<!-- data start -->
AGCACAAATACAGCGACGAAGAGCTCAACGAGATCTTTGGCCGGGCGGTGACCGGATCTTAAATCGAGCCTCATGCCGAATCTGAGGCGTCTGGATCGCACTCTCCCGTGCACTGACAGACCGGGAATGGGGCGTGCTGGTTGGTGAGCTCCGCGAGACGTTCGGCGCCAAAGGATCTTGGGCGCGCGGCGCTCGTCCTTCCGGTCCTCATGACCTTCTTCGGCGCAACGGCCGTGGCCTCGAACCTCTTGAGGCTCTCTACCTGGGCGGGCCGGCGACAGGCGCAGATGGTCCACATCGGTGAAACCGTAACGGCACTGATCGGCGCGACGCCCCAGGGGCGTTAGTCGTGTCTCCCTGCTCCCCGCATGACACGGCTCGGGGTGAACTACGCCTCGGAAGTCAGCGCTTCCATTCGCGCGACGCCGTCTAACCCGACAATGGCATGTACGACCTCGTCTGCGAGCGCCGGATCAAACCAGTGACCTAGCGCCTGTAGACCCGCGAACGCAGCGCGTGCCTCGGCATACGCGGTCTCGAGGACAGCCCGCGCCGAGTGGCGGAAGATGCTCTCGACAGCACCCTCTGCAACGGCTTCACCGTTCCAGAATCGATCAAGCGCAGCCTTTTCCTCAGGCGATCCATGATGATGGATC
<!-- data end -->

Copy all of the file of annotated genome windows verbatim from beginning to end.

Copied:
AGCACAAATACAGCGACGAAGAGCTCAACGAGATCTTTGGCCGGGCGGTGACCGGATCTTAAATCGAGCCTCATGCCGAATCTGAGGCGTCTGGATCGCACTCTCCCGTGCACTGACAGACCGGGAATGGGGCGTGCTGGTTGGTGAGCTCCGCGAGACGTTCGGCGCCAAAGGATCTTGGGCGCGCGGCGCTCGTCCTTCCGGTCCTCATGACCTTCTTCGGCGCAACGGCCGTGGCCTCGAACCTCTTGAGGCTCTCTACCTGGGCGGGCCGGCGACAGGCGCAGATGGTCCACATCGGTGAAACCGTAACGGCACTGATCGGCGCGACGCCCCAGGGGCGTTAGTCGTGTCTCCCTGCTCCCCGCATGACACGGCTCGGGGTGAACTACGCCTCGGAAGTCAGCGCTTCCATTCGCGCGACGCCGTCTAACCCGACAATGGCATGTACGACCTCGTCTGCGAGCGCCGGATCAAACCAGTGACCTAGCGCCTGTAGACCCGCGAACGCAGCGCGTGCCTCGGCATACGCGGTCTCGAGGACAGCCCGCGCCGAGTGGCGGAAGATGCTCTCGACAGCACCCTCTGCAACGGCTTCACCGTTCCAGAATCGATCAAGCGCAGCCTTTTCCTCAGGCGATCCATGATGATGGATC